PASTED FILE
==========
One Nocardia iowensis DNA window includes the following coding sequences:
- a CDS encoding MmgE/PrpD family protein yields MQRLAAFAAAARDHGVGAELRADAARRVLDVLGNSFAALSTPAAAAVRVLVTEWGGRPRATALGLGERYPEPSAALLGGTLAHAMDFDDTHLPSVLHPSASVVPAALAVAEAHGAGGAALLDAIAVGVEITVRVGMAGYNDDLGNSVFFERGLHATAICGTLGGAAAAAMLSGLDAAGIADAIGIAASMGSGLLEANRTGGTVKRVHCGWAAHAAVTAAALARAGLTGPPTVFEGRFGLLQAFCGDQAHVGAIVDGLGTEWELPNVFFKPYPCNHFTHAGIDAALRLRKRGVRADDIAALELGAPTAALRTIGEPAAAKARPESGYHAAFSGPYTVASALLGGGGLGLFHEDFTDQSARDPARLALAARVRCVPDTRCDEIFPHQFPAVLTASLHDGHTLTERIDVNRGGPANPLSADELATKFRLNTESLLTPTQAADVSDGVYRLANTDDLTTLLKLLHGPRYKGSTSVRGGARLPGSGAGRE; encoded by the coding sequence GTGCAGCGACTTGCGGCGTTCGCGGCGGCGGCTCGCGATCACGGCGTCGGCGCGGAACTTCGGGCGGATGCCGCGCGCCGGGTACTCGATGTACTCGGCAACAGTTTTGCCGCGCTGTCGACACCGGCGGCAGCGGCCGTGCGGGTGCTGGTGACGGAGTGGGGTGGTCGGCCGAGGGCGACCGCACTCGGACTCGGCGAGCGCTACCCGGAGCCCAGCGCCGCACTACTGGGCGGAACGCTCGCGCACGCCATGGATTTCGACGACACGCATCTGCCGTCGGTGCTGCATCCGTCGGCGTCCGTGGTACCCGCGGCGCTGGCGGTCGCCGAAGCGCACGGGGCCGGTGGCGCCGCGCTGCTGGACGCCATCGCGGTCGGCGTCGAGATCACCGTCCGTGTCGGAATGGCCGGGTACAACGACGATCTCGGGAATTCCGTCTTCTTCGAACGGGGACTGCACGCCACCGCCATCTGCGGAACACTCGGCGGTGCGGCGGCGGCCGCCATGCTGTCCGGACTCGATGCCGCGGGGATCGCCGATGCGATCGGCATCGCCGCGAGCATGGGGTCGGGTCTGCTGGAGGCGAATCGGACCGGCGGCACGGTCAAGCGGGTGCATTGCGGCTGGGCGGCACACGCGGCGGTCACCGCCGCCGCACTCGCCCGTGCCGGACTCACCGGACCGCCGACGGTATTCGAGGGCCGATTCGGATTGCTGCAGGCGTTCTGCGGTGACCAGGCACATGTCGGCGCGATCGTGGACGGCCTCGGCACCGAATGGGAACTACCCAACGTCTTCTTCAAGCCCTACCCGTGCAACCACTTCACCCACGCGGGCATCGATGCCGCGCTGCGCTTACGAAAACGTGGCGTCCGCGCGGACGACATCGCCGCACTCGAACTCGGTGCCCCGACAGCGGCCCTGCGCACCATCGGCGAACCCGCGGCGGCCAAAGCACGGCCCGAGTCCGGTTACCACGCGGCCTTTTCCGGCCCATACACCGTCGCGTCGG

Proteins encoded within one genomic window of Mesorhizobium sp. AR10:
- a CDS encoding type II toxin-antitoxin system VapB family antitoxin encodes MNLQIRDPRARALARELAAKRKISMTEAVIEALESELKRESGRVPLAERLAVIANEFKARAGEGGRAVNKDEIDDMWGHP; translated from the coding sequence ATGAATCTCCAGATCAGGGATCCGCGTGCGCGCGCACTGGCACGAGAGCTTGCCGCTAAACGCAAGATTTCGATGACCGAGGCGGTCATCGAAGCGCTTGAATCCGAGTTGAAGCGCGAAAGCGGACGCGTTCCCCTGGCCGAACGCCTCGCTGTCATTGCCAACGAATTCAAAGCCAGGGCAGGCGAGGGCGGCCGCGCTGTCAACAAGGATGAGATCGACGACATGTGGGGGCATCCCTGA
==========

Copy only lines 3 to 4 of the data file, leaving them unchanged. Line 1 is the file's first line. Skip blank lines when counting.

Proteins encoded within one genomic window of Mesorhizobium sp. AR10:
- a CDS encoding type II toxin-antitoxin system VapB family antitoxin encodes MNLQIRDPRARALARELAAKRKISMTEAVIEALESELKRESGRVPLAERLAVIANEFKARAGEGGRAVNKDEIDDMWGHP; translated from the coding sequence ATGAATCTCCAGATCAGGGATCCGCGTGCGCGCGCACTGGCACGAGAGCTTGCCGCTAAACGCAAGATTTCGATGACCGAGGCGGTCATCGAAGCGCTTGAATCCGAGTTGAAGCGCGAAAGCGGACGCGTTCCCCTGGCCGAACGCCTCGCTGTCATTGCCAACGAATTCAAAGCCAGGGCAGGCGAGGGCGGCCGCGCTGTCAACAAGGATGAGATCGACGACATGTGGGGGCATCCCTGA